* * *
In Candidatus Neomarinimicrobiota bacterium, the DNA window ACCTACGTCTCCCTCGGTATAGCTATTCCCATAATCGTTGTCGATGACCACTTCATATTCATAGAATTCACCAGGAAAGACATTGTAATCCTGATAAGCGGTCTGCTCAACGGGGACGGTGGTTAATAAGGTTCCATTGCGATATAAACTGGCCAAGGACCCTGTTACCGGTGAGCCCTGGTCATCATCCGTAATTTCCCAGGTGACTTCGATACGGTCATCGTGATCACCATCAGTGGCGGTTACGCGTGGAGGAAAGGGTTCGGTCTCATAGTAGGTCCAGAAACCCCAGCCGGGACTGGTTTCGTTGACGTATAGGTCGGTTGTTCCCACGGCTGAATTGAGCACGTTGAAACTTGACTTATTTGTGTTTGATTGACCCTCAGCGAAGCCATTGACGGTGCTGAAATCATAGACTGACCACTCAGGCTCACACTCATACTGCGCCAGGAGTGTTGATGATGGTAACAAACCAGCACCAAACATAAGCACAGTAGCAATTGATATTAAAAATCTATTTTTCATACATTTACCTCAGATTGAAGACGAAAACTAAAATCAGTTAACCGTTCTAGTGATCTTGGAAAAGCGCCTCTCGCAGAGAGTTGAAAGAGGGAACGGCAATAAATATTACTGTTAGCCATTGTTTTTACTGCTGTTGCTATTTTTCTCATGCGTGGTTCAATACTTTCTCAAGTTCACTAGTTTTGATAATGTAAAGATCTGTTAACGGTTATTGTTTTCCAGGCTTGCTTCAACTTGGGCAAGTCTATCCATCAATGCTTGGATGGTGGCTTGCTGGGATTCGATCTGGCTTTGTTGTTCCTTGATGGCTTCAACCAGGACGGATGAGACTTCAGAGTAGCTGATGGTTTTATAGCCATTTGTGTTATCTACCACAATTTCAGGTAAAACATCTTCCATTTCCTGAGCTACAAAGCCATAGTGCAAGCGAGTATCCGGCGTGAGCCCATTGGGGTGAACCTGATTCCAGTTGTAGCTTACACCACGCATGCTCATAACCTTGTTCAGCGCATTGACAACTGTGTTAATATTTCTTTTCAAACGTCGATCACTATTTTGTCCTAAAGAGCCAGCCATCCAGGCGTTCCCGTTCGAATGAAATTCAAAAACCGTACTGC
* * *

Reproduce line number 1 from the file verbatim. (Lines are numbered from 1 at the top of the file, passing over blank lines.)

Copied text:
In Candidatus Neomarinimicrobiota bacterium, the DNA window ACCTACGTCTCCCTCGGTATAGCTATTCCCATAATCGTTGTCGATGACCACTTCATATTCATAGAATTCACCAGGAAAGACATTGTAATCCTGATAAGCGGTCTGCTCAACGGGGACGGTGGTTAATAAGGTTCCATTGCGATATAAACTGGCCAAGGACCCTGTTACCGGTGAGCCCTGGTCATCATCCGTAATTTCCCAGGTGACTTCGATACGGTCATCGTGATCACCATCAGTGGCGGTTACGCGTGGAGGAAAGGGTTCGGTCTCATAGTAGGTCCAGAAACCCCAGCCGGGACTGGTTTCGTTGACGTATAGGTCGGTTGTTCCCACGGCTGAATTGAGCACGTTGAAACTTGACTTATTTGTGTTTGATTGACCCTCAGCGAAGCCATTGACGGTGCTGAAATCATAGACTGACCACTCAGGCTCACACTCATACTGCGCCAGGAGTGTTGATGATGGTAACAAACCAGCACCAAACATAAGCACAGTAGCAATTGATATTAAAAATCTATTTTTCATACATTTACCTCAGATTGAAGACGAAAACTAAAATCAGTTAACCGTTCTAGTGATCTTGGAAAAGCGCCTCTCGCAGAGAGTTGAAAGAGGGAACGGCAATAAATATTACTGTTAGCCATTGTTTTTACTGCTGTTGCTATTTTTCTCATGCGTGGTTCAATACTTTCTCAAGTTCACTAGTTTTGATAATGTAAAGATCTGTTAACGGTTATTGTTTTCCAGGCTTGCTTCAACTTGGGCAAGTCTATCCATCAATGCTTGGATGGTGGCTTGCTGGGATTCGATCTGGCTTTGTTGTTCCTTGATGGCTTCAACCAGGACGGATGAGACTTCAGAGTAGCTGATGGTTTTATAGCCATTTGTGTTATCTACCACAATTTCAGGTAAAACATCTTCCATTTCCTGAGCTACAAAGCCATAGTGCAAGCGAGTATCCGGCGTGAGCCCATTGGGGTGAACCTGATTCCAGTTGTAGCTTACACCACGCATGCTCATAACCTTGTTCAGCGCATTGACAACTGTGTTAATATTTCTTTTCAAACGTCGATCACTATTTTGTCCTAAAGAGCCAGCCATCCAGGCGTTCCCGTTCGAATGAAATTCAAAAACCGTACTGC